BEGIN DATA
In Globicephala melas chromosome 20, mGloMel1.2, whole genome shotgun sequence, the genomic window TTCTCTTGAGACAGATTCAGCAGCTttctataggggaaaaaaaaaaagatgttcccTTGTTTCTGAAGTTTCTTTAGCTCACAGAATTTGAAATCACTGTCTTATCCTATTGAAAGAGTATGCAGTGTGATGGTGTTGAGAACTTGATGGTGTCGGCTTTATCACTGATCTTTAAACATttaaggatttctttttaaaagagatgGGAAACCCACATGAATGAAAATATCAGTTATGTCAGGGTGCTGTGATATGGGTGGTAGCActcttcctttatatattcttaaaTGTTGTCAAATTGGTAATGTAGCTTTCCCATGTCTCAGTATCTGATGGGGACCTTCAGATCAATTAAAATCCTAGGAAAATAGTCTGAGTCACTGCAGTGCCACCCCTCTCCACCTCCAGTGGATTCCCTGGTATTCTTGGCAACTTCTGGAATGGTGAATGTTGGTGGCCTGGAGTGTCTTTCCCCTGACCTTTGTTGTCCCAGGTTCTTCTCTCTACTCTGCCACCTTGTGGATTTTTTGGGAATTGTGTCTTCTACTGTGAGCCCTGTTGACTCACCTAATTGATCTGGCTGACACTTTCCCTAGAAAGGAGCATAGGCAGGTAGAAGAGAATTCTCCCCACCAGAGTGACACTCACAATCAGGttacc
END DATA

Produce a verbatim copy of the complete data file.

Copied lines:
In Globicephala melas chromosome 20, mGloMel1.2, whole genome shotgun sequence, the genomic window TTCTCTTGAGACAGATTCAGCAGCTttctataggggaaaaaaaaaaagatgttcccTTGTTTCTGAAGTTTCTTTAGCTCACAGAATTTGAAATCACTGTCTTATCCTATTGAAAGAGTATGCAGTGTGATGGTGTTGAGAACTTGATGGTGTCGGCTTTATCACTGATCTTTAAACATttaaggatttctttttaaaagagatgGGAAACCCACATGAATGAAAATATCAGTTATGTCAGGGTGCTGTGATATGGGTGGTAGCActcttcctttatatattcttaaaTGTTGTCAAATTGGTAATGTAGCTTTCCCATGTCTCAGTATCTGATGGGGACCTTCAGATCAATTAAAATCCTAGGAAAATAGTCTGAGTCACTGCAGTGCCACCCCTCTCCACCTCCAGTGGATTCCCTGGTATTCTTGGCAACTTCTGGAATGGTGAATGTTGGTGGCCTGGAGTGTCTTTCCCCTGACCTTTGTTGTCCCAGGTTCTTCTCTCTACTCTGCCACCTTGTGGATTTTTTGGGAATTGTGTCTTCTACTGTGAGCCCTGTTGACTCACCTAATTGATCTGGCTGACACTTTCCCTAGAAAGGAGCATAGGCAGGTAGAAGAGAATTCTCCCCACCAGAGTGACACTCACAATCAGGttacc